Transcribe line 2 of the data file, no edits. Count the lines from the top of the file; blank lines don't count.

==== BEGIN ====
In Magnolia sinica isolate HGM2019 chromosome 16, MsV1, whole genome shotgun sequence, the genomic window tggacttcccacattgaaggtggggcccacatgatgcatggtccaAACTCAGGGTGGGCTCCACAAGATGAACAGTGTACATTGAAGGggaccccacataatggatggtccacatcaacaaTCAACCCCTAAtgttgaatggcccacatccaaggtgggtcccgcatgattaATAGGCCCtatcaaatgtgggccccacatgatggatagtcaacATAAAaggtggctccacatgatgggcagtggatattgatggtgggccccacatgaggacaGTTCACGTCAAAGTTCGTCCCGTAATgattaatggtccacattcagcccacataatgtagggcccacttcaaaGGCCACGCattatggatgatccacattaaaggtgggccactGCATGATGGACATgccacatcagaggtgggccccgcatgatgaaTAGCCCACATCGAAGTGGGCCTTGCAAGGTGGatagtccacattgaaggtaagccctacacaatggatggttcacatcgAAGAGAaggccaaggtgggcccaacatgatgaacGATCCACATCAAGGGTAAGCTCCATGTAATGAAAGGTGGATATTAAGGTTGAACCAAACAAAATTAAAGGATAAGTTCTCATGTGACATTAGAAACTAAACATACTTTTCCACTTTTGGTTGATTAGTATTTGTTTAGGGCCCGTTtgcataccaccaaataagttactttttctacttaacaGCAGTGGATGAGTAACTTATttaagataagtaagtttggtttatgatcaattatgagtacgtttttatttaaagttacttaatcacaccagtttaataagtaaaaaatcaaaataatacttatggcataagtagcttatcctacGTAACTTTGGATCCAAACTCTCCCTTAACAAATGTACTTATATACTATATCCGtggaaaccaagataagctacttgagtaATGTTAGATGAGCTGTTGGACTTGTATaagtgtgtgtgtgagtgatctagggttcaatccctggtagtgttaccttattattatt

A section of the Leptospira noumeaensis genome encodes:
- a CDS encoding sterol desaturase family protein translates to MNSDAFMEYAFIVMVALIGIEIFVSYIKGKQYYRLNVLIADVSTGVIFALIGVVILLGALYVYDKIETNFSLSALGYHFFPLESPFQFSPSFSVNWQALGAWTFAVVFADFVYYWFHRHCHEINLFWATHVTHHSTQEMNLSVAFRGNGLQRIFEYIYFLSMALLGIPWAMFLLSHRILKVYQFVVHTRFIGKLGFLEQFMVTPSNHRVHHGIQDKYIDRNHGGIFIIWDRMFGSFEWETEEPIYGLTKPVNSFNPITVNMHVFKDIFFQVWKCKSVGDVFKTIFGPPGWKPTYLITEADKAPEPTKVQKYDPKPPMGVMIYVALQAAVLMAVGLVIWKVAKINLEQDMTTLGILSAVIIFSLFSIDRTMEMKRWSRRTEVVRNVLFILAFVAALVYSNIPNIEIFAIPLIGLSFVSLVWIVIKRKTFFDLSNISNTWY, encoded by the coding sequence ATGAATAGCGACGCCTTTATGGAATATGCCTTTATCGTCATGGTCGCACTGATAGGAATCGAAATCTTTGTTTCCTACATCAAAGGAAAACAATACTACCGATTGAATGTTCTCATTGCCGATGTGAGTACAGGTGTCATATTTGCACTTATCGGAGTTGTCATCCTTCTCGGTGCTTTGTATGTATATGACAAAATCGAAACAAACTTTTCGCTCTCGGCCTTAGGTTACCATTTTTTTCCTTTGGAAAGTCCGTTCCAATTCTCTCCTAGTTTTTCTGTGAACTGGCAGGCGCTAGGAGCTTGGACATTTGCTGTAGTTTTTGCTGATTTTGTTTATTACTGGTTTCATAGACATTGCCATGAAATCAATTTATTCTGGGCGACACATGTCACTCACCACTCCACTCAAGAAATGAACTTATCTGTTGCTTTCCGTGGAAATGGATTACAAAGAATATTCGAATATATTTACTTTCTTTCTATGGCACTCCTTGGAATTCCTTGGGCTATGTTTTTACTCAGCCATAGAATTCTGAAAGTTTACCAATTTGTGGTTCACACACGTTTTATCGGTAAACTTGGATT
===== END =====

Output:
A section of the Leptospira noumeaensis genome encodes: